Kill Business Chris Ruisi

3 Easy Ways to Kill Your Business

Over the span of my business career – and more recently in my role as an executive/business coach – I’ve witnessed what business owners have done to hurt their businesses and themselves. In some cases, they’ve even managed to run the business down to such a level that there was no way to recover.

Here are 3 ways to “kill” your business. Hopefully from this advice you’ll do the opposite. Yet, I know out there, there are some of you who unfortunately need to experience the pain before you realize that it is too late.

  1. Complacency – Complacency is the single most dangerous threat to a business. It shows itself throughout the culture of an organization. You forget how to “identify” new opportunities or, if you do find one, how to take advantage of them. When you let complacency takes hold in an organization the following outcomes are likely: you lose your competitive edge; you begin to regularly tolerate mediocre performance; your competition gets stronger and faster than you at gaining market share; you not only lose your better performers and are unable to attract new talent, you lose customers, money and eventually your business.
  2. Legacy Thinking – When a leader is reluctant to challenge the status quo because they are “comfortable” with where they are. They are positioning themselves for a future disaster. They mistakenly think that their current status quo will continue into the future “as is”. This is usually referred to as “legacy thinking” and a failure to recognize it can be deadly to any business—big or small. Legacy thinking shows itself in phrases like “that’s the way we always do it,” “it worked fine the last time,” or my favorite, “if it ain’t broke don’t fix it.”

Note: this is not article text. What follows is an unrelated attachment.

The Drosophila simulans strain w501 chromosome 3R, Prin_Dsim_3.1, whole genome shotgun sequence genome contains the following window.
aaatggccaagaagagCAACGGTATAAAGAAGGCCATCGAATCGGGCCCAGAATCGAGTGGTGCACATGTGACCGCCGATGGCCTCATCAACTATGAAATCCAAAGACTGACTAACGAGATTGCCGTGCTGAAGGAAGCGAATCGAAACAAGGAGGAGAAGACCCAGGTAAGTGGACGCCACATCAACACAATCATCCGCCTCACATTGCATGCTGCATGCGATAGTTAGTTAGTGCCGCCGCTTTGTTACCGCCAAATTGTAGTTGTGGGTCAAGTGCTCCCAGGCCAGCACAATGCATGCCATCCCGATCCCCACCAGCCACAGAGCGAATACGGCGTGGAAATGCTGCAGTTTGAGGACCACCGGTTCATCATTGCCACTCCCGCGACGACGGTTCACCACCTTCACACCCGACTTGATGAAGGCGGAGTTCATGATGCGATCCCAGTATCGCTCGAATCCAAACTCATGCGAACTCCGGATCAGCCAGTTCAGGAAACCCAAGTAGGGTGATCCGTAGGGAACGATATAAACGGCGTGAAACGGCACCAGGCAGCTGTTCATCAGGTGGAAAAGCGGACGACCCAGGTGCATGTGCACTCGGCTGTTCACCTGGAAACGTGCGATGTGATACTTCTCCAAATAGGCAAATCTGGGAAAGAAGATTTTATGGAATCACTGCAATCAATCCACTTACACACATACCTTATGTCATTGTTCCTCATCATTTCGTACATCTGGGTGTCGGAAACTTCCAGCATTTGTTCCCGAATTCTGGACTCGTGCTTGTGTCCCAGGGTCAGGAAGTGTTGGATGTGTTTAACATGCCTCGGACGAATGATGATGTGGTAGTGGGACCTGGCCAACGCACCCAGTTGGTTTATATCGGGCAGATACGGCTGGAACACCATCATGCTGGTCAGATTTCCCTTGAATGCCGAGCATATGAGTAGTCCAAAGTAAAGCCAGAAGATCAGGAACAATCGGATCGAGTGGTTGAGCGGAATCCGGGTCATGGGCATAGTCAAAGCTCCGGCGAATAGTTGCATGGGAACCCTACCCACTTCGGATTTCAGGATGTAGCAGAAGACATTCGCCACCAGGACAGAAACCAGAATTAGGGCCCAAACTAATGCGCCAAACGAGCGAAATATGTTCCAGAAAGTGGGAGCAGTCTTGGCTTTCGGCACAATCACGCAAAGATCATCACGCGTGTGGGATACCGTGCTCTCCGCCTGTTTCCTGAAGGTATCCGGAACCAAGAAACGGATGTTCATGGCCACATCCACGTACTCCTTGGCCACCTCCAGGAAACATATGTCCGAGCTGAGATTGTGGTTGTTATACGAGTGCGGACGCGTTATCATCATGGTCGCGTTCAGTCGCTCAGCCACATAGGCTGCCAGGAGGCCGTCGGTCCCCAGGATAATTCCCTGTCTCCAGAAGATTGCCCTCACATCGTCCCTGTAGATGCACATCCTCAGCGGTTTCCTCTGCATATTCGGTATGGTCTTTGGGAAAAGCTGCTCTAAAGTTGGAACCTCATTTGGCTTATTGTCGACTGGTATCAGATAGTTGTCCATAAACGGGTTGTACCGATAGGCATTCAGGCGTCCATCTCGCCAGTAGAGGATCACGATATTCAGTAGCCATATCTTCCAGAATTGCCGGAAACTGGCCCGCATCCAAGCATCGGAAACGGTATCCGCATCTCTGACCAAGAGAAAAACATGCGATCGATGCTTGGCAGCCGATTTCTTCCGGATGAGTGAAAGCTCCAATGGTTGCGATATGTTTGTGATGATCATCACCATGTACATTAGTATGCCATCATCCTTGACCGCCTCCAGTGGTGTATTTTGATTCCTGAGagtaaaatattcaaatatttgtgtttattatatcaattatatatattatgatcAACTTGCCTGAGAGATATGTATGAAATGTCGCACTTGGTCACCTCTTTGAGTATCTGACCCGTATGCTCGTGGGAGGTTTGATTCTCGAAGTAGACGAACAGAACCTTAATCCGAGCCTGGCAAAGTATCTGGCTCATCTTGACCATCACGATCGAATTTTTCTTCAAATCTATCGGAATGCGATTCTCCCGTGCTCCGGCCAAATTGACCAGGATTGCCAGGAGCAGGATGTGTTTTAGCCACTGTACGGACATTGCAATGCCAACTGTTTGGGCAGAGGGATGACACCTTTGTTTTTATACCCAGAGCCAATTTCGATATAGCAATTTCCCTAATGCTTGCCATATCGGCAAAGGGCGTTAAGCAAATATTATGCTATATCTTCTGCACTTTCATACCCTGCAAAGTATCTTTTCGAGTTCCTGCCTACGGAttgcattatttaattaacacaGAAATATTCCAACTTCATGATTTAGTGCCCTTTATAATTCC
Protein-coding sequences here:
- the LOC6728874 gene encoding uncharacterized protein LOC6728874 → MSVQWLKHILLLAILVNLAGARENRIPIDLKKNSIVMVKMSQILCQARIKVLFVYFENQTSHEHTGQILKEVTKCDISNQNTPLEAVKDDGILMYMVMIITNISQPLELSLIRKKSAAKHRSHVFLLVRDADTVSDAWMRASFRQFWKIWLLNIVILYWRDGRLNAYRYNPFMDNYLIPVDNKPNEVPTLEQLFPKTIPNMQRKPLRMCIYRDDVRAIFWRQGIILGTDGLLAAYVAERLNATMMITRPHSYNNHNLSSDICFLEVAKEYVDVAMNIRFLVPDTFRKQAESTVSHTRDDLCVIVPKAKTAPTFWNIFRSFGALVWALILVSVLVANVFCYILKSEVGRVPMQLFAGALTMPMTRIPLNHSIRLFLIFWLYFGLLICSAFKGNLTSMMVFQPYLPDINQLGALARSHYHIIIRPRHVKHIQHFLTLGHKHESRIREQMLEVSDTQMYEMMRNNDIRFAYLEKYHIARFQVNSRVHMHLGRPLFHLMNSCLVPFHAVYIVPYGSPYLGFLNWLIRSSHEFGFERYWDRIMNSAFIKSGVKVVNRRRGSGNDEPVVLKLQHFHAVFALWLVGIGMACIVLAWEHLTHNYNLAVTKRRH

3. Comfortable Inaction – This occurs when your unhappiness or discomfort about a particular issue has not quite reached the point where you feel the need to do something. For example: It’s the employee who you know is not performing well so you do nothing, and accept whatever they produce to avoid taking action. Or it’s the client you know you should fire but you do nothing and decide to “live with it just a little longer.” And finally, it’s that problem or issue that you know you must deal with it, but you still do nothing because you can live with it just a little longer.


Productivity Book Chris Ruisi

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